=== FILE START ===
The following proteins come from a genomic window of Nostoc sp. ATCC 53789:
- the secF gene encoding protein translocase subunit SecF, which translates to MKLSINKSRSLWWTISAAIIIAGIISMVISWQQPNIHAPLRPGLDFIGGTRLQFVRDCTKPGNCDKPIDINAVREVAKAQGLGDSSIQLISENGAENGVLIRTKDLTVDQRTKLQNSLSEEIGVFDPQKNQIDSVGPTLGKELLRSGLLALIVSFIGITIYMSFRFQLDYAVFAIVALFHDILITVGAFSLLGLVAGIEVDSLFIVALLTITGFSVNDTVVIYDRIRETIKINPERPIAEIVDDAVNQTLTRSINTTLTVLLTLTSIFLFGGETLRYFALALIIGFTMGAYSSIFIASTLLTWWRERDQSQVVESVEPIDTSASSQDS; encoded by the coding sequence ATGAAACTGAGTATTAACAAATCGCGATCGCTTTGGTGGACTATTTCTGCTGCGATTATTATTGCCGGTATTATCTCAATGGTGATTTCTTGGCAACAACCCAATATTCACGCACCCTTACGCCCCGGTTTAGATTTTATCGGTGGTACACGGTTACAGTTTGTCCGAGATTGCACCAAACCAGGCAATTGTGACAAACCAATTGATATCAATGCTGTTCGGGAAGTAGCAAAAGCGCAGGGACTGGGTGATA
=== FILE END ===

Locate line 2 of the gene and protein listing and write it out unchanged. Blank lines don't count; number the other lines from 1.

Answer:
- the secF gene encoding protein translocase subunit SecF, which translates to MKLSINKSRSLWWTISAAIIIAGIISMVISWQQPNIHAPLRPGLDFIGGTRLQFVRDCTKPGNCDKPIDINAVREVAKAQGLGDSSIQLISENGAENGVLIRTKDLTVDQRTKLQNSLSEEIGVFDPQKNQIDSVGPTLGKELLRSGLLALIVSFIGITIYMSFRFQLDYAVFAIVALFHDILITVGAFSLLGLVAGIEVDSLFIVALLTITGFSVNDTVVIYDRIRETIKINPERPIAEIVDDAVNQTLTRSINTTLTVLLTLTSIFLFGGETLRYFALALIIGFTMGAYSSIFIASTLLTWWRERDQSQVVESVEPIDTSASSQDS; encoded by the coding sequence ATGAAACTGAGTATTAACAAATCGCGATCGCTTTGGTGGACTATTTCTGCTGCGATTATTATTGCCGGTATTATCTCAATGGTGATTTCTTGGCAACAACCCAATATTCACGCACCCTTACGCCCCGGTTTAGATTTTATCGGTGGTACACGGTTACAGTTTGTCCGAGATTGCACCAAACCAGGCAATTGTGACAAACCAATTGATATCAATGCTGTTCGGGAAGTAGCAAAAGCGCAGGGACTGGGTGATA